First Timer: $2-3k Gaming Build

Approximate Purchase Date: Over the summer, picking up parts as they go on sale

Budget Range: $2-3000

System Usage from Most to Least Important: Gaming, Surfing, Programming

Preferred Website(s) for Parts: I like Newegg, though I shop locally at Canada Computers also

Country: Canada

Parts Preferences: NZXT Case, PSU and Fans. Asus where it applies for anything else.

Overclocking: No

SLI or Crossfire: Yes

Monitor Resolution: 5760x1080 (2D Surround)

Additional Comments: Main roadblock right now is choosing between Sandy or Ivy.

Might consider rolling out the i7-3930k on a P9X79 and step up to the 2011 socket.

Also; I've never had a need to overclock anything and I don't see any need in doing so now.

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Purchased:

Case: NZXT Phantom White Enthusiast ATX Full Tower
I picked this up about a month ago, on sale at CC. Lots of space to work with, solid cooling with all the fans and it looks sexy.

GPU: Sapphire Radeon HD 7950 3GB OC Edition
Initially, I was actually looking at the step down from this since this was a little pricey, but I walked into CC and found it on sale for $329.


The List:

Monitors: 3x Asus 25" 2ms HDMI LED
I really like Asus' monitors, and I'd like three of the same so it looks uniform.

Mobo: Asus Sabertooth Z77
Pretty slick board, supports what I need.

Chip: Intel's i7-2700k or i7-3770k
And so the debate begins again. I stepped up to the i7 over the i5 (which was my originally debate) due to the main reason I multi-task alot.
Now it's a question of; is the new Ivy really worth the extra money. Primarily gaming rig, from the reviews I've read I'm leaning towards Sandy.
That being said, does Sandy support PCI-E 3.0? If not, I'm leaned towards Ivy.

GPU: GeForce GTX 680 2GB - Eventual SLI
I'm debating returning my 7950 and picking this up instead. Running it SLI down the road tops pretty much any other setup.

Memory: 16GB Corsair Vengeance DDR3 1600
Probably don't need 16gb of ram for gaming, but hell, its dirt cheap now.

PSU: NZXT 850W Gold

SSD: 120GB Corsair Force GT

HDD: 2TB Seagate Barracude XT
17 answers Last reply
More about first timer gaming build
  1. -I'd get 120 Hz monitors for a gaming build $330 each
    http://www.newegg.com/Product/Product.aspx?Item=N82E16824236092

    -On the CPU, if ya into serious overclocks, the IB CPU has thermal issues at high overclocks. I don't see anything on ya list that requires Hyperthreading tho....so ya could save with a 2500k

    -For RAM, the high heat spreaders are a problem; use one of these instead so as to avoid clearance issues w/ cooler.
    http://www.newegg.ca/Product/Productcompare.aspx?Submit=ENE&N=100006519%2050001459%2040000147&IsNodeId=1&bop=And&ActiveSearchResult=True&CompareItemList=147|20-233-186^20-233-186-TS%2C20-233-196^20-233-196-TS%2C20-233-199^20-233-199-TS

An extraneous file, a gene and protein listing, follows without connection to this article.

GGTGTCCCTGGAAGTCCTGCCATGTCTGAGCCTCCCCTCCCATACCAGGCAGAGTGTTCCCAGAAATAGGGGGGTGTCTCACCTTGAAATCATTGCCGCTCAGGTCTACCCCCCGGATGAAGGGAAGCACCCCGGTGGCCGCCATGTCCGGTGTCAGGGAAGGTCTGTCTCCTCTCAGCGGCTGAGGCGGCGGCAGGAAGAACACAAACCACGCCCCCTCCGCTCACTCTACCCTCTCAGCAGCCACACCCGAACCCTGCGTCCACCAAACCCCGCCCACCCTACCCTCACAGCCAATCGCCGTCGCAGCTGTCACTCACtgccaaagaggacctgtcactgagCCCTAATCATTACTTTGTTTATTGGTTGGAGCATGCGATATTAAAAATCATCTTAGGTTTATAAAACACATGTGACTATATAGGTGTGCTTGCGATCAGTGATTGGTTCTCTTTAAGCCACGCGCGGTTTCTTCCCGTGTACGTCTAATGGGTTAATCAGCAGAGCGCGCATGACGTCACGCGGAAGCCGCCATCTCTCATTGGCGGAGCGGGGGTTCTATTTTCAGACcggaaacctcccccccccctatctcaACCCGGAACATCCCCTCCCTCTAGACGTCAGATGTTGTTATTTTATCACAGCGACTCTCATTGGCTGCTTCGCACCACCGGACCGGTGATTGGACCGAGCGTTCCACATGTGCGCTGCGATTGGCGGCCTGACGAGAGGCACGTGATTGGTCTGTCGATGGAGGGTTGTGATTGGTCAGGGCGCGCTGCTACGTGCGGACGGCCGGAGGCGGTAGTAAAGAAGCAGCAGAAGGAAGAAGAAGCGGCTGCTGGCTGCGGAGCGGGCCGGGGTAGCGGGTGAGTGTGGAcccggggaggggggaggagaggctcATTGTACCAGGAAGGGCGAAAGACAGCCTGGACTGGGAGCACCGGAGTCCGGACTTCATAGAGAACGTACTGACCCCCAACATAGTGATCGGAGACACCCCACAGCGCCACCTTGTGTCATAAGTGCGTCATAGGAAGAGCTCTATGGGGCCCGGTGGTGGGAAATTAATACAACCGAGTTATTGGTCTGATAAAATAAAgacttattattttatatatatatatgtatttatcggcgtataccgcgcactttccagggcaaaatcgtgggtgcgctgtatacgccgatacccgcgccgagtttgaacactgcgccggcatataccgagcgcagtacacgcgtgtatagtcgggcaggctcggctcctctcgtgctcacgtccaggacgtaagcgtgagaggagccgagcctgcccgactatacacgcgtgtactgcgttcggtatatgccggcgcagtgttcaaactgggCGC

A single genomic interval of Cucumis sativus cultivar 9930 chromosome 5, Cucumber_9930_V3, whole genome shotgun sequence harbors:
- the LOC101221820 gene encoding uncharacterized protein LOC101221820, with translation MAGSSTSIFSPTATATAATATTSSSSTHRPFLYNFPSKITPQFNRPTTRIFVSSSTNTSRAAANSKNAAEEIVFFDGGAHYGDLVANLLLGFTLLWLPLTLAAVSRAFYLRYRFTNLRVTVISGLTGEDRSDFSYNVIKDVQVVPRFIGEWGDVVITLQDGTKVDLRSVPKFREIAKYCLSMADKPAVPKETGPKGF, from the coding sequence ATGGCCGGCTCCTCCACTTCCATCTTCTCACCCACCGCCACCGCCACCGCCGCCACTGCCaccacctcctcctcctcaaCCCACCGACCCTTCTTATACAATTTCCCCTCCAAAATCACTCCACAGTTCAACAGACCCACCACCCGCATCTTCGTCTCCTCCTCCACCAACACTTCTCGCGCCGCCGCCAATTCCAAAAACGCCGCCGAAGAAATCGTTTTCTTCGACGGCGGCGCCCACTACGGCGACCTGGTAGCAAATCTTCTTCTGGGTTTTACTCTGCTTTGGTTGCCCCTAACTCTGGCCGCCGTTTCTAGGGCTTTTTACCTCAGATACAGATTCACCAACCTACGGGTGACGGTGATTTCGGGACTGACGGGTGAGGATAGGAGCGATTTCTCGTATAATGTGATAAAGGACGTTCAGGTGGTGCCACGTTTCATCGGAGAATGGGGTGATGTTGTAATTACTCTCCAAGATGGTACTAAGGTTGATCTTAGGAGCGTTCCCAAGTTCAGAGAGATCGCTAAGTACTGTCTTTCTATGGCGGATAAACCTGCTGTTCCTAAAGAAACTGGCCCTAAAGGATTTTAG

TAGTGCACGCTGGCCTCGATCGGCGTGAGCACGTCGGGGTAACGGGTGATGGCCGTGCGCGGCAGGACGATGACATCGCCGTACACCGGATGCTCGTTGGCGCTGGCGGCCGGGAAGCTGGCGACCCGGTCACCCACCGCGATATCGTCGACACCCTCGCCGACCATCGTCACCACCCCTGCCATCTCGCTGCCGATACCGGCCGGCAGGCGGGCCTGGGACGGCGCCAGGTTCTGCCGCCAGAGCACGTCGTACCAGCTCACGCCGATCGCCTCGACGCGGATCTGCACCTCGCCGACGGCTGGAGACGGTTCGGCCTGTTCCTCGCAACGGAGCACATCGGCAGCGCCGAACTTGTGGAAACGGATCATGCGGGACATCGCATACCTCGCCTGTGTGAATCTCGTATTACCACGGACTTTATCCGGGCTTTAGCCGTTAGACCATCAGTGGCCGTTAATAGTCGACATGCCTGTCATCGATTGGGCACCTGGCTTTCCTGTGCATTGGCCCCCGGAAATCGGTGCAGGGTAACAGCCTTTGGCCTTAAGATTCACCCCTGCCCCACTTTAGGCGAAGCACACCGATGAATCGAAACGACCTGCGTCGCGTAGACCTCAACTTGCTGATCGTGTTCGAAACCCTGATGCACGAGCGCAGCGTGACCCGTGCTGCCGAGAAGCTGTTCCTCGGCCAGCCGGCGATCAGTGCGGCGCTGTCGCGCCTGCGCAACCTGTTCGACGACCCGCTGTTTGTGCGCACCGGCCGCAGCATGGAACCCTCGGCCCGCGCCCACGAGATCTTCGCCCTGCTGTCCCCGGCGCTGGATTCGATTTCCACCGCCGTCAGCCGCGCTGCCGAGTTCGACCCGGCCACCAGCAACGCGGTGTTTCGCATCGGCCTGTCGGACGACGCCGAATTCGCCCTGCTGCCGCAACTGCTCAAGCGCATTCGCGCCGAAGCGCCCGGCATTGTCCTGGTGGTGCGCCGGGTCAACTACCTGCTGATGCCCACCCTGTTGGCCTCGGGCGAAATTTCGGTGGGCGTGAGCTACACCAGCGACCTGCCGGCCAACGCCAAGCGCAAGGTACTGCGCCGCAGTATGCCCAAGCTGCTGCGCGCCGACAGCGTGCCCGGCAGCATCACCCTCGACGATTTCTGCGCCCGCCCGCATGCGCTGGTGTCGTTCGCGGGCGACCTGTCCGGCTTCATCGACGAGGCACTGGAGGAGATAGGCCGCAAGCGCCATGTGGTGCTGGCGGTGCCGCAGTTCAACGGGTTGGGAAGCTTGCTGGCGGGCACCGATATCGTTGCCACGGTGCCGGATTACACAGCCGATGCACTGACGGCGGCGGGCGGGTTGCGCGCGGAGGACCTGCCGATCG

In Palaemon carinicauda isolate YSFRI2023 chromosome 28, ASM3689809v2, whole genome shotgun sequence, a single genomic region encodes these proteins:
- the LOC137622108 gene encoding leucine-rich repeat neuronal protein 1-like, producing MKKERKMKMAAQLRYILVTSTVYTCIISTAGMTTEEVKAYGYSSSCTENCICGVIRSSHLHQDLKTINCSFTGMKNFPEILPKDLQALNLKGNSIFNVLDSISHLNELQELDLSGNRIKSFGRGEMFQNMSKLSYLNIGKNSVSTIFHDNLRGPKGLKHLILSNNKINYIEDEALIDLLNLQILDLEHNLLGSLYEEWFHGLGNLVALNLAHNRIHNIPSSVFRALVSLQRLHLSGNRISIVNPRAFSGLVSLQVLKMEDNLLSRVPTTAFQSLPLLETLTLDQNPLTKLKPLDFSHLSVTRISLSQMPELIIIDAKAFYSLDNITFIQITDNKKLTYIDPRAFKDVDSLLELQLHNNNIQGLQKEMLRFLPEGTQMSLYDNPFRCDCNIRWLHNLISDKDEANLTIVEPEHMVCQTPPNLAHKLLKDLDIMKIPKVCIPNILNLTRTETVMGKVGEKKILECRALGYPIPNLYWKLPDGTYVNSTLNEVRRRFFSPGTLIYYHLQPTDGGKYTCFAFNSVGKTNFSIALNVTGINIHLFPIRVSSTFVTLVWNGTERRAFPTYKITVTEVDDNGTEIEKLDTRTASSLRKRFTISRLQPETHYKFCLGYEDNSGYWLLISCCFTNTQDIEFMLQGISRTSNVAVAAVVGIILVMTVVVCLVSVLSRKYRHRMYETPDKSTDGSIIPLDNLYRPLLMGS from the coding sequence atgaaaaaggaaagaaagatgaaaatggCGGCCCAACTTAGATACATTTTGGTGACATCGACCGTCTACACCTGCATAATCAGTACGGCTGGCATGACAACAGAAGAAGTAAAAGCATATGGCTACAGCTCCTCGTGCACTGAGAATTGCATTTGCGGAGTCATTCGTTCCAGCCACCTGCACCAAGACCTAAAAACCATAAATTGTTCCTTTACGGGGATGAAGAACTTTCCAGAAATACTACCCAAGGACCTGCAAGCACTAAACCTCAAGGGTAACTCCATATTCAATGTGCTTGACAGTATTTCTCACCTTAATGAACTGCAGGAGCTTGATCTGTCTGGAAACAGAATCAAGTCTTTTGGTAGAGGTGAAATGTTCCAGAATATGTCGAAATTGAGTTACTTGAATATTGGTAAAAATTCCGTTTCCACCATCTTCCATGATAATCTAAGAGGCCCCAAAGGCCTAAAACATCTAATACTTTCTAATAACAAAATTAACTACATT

-I did notice that you stated a preference for "Eyefinity" but that's just an AMD brand name.....nVidia offers the same thing.
    http://www.nvidia.com/object/3d-vision-surround-technology.html

    -I'd return the 7950 and get the Asus 670 DCII TOP. Thi 670 gets 999 fps in Guru 3D Game Test Suite.....7950 gets 25% less at 746.
    http://www.guru3d.com/article/asus-geforce-gtx-670-directcu-ii-top-review/24

    Guru3D uses the following games in their test suite: Hard Reset, COD-MW2, Far Cry 2, ANNO 1404, Metro 2033, ANNO 2070, BFBC2, BF3, Crysis 2, AvP, Lost Planet 2. Total fps (summing fps in each game @ 1920 x 1200) for the various options in parenthesis (single card / SL or CF) are tabulated below along with their cost in dollars per frame single card - CF or SLI:

    GTX 670 - $ 400 ( 917 / 1539 ) $ 0.44 - $ 0.52
    670 DCII Cu TOP - $ 420 ( 999 / 1679 ) $ 0.42 - $ 0.50
    7970 - $ 480 ( 872 / NA ) $ 0.55 - $ 0.96
    7970 DCII Cu - $ 580 ( 924 / NA ) $ 0.63 - $ 1.08
    7950 - $ 400 ( 746 / NA ) $ 0.54 - ERR

    In the table above for example, the Asus 670 Cu DCII TOP costs $420 each and gets 999 fps in single card configuration at a cost of $0.42 per frame and 1679 in SLI at a cost of $0.50 per frame. The AMD cards w/ NA did not complete all games in the test suite. This should be resolved in an upcoming driver fix. The factory OC'd 7

    Here's my "base" $2000-ish build. The case is similar to yours so ignore that.

    Case - $ 130 - Corsair 500R White http://www.newegg.com/Product/Product.aspx?Item=N82E16811139010
    PSU - $ 105 - Corsair TX850 http://www.newegg.com/Product/Product.aspx?Item=N82E16817139022
    MoBo - $ 210 - ASUS P8Z77 pro http://www.newegg.com/Product/Product.aspx?Item=N82E16813131819
    CPU - $ 350 - Intel Core i7-3770K http://www.newegg.com/Product/Product.aspx?Item=N82E16819116501
    Cooler - $ 50 - Hyper 612 PWM http://www.newegg.com/Product/Product.aspx?Item=N82E16835103103
    TIM - $ 5 - Shin Etsu http://www.newegg.com/Product/Product.aspx?Item=N82E16835150080
    RAM - $ 50 - (2 x 4GB) Corsair Vengeance DDR3-1600 (White) http://www.newegg.com/Product/Product.aspx?Item=N82E16820233186
    GFX - $ 430 - Asus GTX 670 http://www.newegg.com/Product/Product.aspx?Item=N82E16814121638
    GFX - Later - Asus GTX 670 Same
    HD - $ 100 - Seagte 1 TB, 64 MB cache http://www.newegg.com/Product/Product.aspx?Item=N82E16822148840